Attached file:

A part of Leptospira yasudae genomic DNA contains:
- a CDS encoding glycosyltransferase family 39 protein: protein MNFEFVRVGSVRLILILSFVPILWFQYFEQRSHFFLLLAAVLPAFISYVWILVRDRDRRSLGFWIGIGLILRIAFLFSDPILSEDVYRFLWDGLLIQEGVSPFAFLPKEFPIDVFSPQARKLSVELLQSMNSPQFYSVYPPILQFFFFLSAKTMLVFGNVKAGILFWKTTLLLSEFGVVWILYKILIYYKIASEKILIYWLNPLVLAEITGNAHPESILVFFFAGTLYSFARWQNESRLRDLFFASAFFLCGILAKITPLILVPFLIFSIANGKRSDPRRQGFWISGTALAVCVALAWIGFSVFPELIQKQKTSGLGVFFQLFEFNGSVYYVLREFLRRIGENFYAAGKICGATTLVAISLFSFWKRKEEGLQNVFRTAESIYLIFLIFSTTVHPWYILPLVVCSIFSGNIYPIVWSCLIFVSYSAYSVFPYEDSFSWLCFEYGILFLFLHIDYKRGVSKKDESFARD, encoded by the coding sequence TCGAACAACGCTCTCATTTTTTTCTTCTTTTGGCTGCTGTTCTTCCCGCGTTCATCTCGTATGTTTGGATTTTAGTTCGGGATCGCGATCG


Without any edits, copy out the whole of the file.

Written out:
A part of Leptospira yasudae genomic DNA contains:
- a CDS encoding glycosyltransferase family 39 protein: protein MNFEFVRVGSVRLILILSFVPILWFQYFEQRSHFFLLLAAVLPAFISYVWILVRDRDRRSLGFWIGIGLILRIAFLFSDPILSEDVYRFLWDGLLIQEGVSPFAFLPKEFPIDVFSPQARKLSVELLQSMNSPQFYSVYPPILQFFFFLSAKTMLVFGNVKAGILFWKTTLLLSEFGVVWILYKILIYYKIASEKILIYWLNPLVLAEITGNAHPESILVFFFAGTLYSFARWQNESRLRDLFFASAFFLCGILAKITPLILVPFLIFSIANGKRSDPRRQGFWISGTALAVCVALAWIGFSVFPELIQKQKTSGLGVFFQLFEFNGSVYYVLREFLRRIGENFYAAGKICGATTLVAISLFSFWKRKEEGLQNVFRTAESIYLIFLIFSTTVHPWYILPLVVCSIFSGNIYPIVWSCLIFVSYSAYSVFPYEDSFSWLCFEYGILFLFLHIDYKRGVSKKDESFARD, encoded by the coding sequence TCGAACAACGCTCTCATTTTTTTCTTCTTTTGGCTGCTGTTCTTCCCGCGTTCATCTCGTATGTTTGGATTTTAGTTCGGGATCGCGATCG